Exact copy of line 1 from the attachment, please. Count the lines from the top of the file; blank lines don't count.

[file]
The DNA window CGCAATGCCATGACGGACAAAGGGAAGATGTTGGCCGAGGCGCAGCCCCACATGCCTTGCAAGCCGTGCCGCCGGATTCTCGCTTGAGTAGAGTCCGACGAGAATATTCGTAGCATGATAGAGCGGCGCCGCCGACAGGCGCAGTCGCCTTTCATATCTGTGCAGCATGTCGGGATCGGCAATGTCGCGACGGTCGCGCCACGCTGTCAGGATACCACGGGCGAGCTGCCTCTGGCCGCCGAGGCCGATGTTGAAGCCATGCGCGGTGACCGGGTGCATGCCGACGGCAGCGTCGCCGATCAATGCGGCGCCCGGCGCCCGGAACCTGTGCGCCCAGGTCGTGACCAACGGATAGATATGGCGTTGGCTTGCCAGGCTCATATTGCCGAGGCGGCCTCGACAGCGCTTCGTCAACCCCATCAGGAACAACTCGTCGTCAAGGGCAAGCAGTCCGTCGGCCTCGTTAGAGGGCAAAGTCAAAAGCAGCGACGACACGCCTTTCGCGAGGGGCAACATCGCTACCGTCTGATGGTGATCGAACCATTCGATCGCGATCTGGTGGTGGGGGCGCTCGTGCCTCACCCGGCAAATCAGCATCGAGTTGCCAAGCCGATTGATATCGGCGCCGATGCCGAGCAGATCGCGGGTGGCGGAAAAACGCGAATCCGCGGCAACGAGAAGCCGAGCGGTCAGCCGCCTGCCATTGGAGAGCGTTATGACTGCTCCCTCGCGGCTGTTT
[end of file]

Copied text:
The DNA window CGCAATGCCATGACGGACAAAGGGAAGATGTTGGCCGAGGCGCAGCCCCACATGCCTTGCAAGCCGTGCCGCCGGATTCTCGCTTGAGTAGAGTCCGACGAGAATATTCGTAGCATGATAGAGCGGCGCCGCCGACAGGCGCAGTCGCCTTTCATATCTGTGCAGCATGTCGGGATCGGCAATGTCGCGACGGTCGCGCCACGCTGTCAGGATACCACGGGCGAGCTGCCTCTGGCCGCCGAGGCCGATGTTGAAGCCATGCGCGGTGACCGGGTGCATGCCGACGGCAGCGTCGCCGATCAATGCGGCGCCCGGCGCCCGGAACCTGTGCGCCCAGGTCGTGACCAACGGATAGATATGGCGTTGGCTTGCCAGGCTCATATTGCCGAGGCGGCCTCGACAGCGCTTCGTCAACCCCATCAGGAACAACTCGTCGTCAAGGGCAAGCAGTCCGTCGGCCTCGTTAGAGGGCAAAGTCAAAAGCAGCGACGACACGCCTTTCGCGAGGGGCAACATCGCTACCGTCTGATGGTGATCGAACCATTCGATCGCGATCTGGTGGTGGGGGCGCTCGTGCCTCACCCGGCAAATCAGCATCGAGTTGCCAAGCCGATTGATATCGGCGCCGATGCCGAGCAGATCGCGGGTGGCGGAAAAACGCGAATCCGCGGCAACGAGAAGCCGAGCGGTCAGCCGCCTGCCATTGGAGAGCGTTATGACTGCTCCCTCGCGGCTGTTT